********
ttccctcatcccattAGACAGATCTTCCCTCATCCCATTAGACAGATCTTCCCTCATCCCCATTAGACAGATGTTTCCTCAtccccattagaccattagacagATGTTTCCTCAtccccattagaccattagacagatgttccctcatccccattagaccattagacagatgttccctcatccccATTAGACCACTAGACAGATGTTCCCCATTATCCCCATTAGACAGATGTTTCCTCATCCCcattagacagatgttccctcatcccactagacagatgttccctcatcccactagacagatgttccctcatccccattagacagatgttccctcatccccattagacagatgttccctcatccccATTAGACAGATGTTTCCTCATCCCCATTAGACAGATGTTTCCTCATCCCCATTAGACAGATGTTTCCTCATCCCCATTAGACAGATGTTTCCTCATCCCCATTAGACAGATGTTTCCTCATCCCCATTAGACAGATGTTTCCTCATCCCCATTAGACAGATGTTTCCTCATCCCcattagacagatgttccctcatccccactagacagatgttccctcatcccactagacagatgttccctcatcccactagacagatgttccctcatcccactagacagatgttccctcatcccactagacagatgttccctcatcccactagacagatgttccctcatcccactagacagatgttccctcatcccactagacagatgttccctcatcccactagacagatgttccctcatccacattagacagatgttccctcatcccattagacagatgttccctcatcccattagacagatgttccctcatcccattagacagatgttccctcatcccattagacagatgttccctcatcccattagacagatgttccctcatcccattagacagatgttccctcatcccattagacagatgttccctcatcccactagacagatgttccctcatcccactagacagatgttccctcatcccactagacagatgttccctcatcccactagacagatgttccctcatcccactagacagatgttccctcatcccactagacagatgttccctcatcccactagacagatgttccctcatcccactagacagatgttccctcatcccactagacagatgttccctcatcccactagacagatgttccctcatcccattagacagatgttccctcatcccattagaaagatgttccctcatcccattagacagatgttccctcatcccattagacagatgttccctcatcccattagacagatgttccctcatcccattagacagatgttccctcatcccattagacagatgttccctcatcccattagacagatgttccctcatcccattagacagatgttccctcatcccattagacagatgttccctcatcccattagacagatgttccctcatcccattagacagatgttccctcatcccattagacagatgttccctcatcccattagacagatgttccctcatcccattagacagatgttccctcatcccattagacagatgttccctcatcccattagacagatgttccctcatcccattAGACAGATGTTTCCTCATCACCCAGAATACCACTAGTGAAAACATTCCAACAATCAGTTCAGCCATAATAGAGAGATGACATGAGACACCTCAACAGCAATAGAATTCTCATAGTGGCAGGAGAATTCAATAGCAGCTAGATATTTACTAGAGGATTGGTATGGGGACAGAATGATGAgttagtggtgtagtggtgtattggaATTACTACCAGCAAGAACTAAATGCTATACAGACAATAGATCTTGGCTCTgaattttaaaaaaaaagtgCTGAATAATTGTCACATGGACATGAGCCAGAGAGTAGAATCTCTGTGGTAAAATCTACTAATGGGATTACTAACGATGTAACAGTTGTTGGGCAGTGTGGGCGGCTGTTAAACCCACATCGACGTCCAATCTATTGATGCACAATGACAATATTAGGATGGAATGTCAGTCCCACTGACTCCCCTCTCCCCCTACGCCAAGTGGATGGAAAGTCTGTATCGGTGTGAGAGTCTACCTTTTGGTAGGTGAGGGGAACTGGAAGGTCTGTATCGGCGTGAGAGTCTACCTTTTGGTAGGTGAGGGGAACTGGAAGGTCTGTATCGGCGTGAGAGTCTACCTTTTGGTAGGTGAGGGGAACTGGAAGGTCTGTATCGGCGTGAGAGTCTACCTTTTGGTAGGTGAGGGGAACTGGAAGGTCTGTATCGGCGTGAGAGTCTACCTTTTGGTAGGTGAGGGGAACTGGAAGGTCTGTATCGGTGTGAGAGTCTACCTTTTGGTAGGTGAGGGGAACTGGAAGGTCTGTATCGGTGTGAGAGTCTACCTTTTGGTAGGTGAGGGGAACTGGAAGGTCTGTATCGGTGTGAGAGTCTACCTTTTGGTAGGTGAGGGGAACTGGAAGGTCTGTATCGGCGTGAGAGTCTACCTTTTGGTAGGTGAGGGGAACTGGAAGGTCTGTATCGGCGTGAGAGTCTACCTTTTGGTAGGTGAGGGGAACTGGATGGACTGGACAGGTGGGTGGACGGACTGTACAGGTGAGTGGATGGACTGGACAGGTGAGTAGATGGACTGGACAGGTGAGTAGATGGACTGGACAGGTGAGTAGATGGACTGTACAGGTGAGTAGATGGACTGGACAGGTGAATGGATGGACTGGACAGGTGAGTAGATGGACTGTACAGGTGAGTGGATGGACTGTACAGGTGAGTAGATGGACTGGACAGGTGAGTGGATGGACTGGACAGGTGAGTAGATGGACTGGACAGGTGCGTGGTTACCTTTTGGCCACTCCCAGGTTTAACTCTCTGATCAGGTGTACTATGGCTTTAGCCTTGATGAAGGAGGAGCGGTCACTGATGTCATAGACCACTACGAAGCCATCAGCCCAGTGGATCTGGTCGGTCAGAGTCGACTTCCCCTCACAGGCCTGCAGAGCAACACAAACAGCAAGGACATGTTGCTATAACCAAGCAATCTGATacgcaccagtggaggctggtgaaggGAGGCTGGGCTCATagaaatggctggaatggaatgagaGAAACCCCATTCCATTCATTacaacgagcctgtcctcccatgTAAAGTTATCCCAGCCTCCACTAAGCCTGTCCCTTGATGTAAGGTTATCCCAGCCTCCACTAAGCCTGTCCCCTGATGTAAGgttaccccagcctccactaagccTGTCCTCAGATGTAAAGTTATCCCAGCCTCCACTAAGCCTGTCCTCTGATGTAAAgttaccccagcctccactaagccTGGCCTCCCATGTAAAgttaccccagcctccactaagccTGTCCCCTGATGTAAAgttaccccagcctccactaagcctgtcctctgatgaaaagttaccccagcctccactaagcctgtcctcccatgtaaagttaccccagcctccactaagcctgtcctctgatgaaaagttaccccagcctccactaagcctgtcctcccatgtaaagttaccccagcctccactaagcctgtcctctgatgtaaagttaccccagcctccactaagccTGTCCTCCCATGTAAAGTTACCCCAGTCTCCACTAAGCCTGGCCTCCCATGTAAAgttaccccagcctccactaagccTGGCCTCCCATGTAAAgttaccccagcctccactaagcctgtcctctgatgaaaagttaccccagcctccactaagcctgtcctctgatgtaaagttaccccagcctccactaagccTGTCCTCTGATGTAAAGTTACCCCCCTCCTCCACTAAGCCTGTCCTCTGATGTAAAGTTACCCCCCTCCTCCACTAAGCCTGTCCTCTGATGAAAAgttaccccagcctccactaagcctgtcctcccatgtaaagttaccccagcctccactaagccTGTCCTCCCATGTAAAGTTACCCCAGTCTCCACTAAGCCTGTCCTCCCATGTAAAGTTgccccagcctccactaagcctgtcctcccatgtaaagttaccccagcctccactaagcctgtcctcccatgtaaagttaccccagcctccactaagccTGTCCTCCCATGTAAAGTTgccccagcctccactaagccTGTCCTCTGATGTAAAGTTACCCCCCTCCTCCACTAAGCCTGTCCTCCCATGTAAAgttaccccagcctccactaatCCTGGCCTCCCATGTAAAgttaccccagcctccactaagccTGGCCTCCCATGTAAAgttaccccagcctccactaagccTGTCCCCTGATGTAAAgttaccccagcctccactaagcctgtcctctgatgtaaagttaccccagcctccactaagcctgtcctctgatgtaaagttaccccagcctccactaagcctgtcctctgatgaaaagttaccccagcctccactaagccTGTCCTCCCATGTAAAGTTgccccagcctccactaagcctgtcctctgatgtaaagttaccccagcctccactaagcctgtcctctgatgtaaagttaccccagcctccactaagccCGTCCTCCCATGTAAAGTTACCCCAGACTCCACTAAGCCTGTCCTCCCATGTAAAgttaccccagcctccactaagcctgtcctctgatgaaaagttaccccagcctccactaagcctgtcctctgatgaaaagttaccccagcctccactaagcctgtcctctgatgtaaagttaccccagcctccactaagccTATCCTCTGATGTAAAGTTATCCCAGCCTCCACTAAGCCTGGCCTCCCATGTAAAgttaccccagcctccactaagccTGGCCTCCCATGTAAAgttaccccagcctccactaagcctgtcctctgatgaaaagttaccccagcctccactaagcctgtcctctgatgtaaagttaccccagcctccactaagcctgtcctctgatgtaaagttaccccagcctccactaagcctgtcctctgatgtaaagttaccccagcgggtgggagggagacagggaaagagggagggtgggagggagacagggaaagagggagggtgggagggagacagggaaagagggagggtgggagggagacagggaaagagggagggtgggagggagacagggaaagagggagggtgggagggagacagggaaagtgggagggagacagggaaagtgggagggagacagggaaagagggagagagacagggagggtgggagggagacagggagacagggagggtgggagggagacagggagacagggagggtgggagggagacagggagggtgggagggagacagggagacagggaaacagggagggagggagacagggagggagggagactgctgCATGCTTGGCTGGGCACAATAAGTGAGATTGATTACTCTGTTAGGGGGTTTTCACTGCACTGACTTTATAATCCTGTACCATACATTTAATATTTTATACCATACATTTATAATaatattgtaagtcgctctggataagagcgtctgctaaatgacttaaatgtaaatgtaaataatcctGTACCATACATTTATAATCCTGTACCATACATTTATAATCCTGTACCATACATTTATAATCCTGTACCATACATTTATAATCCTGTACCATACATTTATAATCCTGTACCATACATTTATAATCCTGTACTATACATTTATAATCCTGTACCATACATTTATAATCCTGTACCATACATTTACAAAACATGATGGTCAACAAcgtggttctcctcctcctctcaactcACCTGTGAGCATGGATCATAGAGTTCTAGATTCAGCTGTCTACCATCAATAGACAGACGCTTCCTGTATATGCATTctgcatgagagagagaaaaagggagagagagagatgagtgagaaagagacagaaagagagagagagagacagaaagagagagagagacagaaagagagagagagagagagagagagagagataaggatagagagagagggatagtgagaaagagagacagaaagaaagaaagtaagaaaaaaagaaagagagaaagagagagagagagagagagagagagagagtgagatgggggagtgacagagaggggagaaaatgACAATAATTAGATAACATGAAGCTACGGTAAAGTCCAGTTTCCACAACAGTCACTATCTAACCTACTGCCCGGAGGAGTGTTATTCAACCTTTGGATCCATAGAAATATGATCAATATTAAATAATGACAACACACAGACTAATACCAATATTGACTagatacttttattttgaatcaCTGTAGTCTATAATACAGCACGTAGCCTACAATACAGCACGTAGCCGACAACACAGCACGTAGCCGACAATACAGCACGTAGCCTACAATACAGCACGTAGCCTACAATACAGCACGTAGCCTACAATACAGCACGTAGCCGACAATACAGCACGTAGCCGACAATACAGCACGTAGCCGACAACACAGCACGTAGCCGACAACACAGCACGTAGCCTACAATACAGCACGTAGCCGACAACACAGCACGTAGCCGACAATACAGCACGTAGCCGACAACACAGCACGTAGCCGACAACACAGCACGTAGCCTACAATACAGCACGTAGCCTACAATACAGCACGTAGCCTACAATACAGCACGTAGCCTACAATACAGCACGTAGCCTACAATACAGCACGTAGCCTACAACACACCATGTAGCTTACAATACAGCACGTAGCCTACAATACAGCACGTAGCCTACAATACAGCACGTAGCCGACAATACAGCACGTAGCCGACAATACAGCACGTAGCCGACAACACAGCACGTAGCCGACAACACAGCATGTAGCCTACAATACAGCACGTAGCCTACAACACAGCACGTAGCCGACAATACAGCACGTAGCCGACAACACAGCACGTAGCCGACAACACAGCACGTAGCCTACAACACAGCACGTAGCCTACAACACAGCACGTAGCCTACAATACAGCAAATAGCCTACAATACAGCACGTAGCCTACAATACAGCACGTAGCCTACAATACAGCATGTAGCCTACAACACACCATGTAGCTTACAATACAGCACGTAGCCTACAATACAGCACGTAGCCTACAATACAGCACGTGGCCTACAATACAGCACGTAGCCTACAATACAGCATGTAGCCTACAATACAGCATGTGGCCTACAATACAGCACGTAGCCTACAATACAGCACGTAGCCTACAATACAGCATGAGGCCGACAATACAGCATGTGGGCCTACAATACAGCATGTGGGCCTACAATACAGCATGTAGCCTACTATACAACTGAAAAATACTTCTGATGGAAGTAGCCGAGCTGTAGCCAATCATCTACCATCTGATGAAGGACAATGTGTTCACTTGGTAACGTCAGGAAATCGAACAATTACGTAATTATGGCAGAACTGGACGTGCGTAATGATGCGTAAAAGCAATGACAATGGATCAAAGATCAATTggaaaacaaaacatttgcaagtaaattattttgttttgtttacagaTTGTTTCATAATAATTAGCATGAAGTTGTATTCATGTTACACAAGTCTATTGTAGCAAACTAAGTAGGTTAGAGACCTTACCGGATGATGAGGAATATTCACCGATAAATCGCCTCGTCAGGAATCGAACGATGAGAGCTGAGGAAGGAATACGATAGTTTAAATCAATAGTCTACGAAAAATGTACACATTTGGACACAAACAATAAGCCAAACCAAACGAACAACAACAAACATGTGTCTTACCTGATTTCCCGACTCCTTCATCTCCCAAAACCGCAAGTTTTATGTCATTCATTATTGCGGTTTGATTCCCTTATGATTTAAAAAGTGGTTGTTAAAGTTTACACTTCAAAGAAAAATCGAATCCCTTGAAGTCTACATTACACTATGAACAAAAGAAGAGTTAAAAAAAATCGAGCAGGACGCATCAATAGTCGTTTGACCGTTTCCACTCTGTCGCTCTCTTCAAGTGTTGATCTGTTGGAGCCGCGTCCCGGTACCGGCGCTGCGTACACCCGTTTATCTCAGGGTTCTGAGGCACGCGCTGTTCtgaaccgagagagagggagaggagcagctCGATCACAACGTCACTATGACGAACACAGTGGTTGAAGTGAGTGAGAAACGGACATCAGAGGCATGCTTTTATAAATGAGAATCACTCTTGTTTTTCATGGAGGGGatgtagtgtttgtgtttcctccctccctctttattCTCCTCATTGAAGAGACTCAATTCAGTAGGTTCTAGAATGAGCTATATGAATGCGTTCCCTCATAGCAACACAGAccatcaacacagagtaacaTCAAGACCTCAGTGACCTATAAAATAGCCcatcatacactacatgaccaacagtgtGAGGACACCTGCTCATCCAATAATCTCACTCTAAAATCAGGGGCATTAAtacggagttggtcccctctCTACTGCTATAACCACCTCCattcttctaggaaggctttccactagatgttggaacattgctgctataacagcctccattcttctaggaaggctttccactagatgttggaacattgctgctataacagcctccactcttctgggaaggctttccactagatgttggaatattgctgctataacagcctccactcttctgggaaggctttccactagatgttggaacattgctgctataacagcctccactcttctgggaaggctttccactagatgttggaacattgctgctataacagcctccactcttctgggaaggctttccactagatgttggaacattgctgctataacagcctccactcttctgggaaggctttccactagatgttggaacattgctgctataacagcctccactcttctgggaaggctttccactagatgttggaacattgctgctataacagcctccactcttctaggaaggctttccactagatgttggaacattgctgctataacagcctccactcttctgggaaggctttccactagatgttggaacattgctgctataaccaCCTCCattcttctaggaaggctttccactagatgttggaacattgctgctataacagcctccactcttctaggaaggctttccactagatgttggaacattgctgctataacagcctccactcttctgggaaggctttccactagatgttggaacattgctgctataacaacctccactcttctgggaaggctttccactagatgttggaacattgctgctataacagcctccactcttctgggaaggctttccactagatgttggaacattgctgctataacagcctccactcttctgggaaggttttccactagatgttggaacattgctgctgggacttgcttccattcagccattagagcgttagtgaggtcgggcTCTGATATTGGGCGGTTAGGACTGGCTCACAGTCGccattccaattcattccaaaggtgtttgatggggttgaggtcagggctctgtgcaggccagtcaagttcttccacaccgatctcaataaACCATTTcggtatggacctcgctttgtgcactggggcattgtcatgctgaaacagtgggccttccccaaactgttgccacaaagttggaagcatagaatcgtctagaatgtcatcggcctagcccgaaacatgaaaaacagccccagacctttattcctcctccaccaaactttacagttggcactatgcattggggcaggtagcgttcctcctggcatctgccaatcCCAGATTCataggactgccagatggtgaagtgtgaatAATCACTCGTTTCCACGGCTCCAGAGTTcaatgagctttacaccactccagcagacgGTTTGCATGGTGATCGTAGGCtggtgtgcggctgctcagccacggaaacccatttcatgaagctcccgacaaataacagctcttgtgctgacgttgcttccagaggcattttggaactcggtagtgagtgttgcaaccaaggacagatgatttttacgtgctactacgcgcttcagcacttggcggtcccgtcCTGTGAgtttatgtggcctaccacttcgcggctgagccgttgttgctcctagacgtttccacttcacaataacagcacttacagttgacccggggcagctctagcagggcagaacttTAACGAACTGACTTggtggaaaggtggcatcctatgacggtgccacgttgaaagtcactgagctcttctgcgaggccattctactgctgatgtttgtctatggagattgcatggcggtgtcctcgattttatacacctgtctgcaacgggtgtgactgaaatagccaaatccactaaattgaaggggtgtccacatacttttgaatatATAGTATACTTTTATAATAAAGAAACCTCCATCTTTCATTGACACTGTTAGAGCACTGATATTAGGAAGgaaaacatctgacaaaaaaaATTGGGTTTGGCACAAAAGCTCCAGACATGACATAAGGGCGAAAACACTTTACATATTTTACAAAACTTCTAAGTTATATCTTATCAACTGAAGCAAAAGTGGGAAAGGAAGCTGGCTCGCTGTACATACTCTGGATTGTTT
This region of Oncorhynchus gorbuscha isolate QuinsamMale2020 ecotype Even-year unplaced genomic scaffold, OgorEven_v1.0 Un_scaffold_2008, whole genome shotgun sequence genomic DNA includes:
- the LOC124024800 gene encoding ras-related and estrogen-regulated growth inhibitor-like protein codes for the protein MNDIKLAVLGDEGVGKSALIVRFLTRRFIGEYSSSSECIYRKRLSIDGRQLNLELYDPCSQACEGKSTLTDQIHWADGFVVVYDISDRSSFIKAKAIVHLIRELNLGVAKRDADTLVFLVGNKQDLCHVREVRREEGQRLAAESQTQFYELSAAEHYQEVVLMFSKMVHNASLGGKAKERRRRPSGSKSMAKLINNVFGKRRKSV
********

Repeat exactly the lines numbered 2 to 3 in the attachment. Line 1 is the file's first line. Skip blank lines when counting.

This region of Oncorhynchus gorbuscha isolate QuinsamMale2020 ecotype Even-year unplaced genomic scaffold, OgorEven_v1.0 Un_scaffold_2008, whole genome shotgun sequence genomic DNA includes:
- the LOC124024800 gene encoding ras-related and estrogen-regulated growth inhibitor-like protein codes for the protein MNDIKLAVLGDEGVGKSALIVRFLTRRFIGEYSSSSECIYRKRLSIDGRQLNLELYDPCSQACEGKSTLTDQIHWADGFVVVYDISDRSSFIKAKAIVHLIRELNLGVAKRDADTLVFLVGNKQDLCHVREVRREEGQRLAAESQTQFYELSAAEHYQEVVLMFSKMVHNASLGGKAKERRRRPSGSKSMAKLINNVFGKRRKSV